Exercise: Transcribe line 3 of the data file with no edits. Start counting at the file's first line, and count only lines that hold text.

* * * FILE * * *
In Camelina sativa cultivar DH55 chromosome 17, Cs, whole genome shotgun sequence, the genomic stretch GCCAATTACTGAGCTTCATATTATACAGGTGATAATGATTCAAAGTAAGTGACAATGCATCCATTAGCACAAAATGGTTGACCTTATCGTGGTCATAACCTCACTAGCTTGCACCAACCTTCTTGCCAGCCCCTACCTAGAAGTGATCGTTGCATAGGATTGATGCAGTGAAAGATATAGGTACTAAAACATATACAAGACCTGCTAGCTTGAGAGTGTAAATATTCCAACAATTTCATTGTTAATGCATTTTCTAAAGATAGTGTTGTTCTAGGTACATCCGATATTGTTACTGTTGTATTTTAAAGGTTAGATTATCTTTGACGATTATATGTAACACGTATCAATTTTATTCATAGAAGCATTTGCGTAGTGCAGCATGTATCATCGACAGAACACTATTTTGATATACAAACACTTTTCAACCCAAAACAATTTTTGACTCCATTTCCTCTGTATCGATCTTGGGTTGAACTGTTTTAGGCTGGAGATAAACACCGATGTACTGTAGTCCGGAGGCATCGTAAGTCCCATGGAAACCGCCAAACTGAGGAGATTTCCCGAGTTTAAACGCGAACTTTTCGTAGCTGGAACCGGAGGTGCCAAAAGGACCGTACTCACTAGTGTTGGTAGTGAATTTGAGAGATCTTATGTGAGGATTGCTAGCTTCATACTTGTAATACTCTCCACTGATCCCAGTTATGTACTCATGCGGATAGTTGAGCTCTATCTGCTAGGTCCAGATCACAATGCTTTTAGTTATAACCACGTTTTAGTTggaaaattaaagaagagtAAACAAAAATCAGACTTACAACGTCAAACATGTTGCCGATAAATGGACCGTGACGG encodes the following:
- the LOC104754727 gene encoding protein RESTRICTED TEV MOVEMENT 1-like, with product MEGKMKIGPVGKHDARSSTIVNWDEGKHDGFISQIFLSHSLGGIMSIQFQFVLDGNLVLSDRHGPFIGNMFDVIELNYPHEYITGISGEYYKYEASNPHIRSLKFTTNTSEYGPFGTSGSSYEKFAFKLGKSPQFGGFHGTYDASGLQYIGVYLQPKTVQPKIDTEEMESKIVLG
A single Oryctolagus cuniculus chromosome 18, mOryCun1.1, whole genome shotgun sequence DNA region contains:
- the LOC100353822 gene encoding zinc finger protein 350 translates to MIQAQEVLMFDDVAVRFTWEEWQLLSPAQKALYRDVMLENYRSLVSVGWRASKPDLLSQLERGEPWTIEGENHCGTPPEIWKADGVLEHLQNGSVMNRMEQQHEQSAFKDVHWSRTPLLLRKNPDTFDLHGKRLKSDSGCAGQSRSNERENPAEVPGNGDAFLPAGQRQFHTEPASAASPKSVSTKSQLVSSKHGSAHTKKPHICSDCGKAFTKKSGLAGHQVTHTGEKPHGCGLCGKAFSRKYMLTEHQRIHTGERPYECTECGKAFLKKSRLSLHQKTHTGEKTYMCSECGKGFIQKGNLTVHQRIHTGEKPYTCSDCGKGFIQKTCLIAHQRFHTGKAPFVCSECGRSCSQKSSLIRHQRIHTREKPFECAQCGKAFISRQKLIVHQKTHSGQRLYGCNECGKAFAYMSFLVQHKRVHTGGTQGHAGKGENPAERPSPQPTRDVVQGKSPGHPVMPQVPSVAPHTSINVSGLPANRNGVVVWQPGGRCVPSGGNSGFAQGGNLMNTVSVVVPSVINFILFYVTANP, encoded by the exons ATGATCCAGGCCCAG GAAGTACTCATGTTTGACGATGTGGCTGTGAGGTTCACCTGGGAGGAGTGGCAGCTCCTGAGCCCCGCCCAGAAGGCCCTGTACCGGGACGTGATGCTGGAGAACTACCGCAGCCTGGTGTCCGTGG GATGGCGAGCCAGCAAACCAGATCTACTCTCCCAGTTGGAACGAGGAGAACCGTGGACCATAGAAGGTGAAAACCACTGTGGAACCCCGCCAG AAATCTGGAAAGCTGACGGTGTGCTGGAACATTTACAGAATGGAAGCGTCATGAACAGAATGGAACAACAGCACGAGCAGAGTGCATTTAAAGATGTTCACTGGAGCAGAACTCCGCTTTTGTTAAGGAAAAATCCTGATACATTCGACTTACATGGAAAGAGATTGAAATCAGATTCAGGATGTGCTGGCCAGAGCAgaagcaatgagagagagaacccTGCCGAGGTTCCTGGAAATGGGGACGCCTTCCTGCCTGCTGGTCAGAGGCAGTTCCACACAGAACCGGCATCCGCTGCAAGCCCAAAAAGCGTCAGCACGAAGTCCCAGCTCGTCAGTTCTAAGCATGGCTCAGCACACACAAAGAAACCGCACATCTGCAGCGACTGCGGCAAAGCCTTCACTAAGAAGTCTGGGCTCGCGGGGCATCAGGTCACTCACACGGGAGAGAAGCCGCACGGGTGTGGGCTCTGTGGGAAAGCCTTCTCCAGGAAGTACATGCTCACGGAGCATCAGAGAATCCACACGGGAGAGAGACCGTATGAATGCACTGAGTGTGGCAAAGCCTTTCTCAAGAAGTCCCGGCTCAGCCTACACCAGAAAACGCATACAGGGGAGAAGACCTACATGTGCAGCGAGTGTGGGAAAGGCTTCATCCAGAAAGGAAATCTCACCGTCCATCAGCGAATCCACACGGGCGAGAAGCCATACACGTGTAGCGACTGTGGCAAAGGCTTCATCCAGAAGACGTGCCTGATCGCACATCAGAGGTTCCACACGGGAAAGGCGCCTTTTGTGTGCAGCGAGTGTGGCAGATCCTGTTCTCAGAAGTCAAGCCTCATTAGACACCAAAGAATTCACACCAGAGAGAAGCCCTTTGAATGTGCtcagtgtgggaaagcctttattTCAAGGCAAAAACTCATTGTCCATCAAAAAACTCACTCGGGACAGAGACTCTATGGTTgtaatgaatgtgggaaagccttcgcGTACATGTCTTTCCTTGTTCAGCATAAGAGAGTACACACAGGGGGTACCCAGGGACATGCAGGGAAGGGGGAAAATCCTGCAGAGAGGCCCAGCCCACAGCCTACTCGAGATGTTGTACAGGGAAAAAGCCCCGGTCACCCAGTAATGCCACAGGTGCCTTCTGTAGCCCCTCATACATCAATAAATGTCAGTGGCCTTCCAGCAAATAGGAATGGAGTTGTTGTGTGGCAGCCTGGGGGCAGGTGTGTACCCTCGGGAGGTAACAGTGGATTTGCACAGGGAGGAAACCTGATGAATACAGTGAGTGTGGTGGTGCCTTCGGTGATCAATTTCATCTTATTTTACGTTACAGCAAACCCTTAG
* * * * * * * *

A single Oryctolagus cuniculus chromosome 18, mOryCun1.1, whole genome shotgun sequence DNA region contains: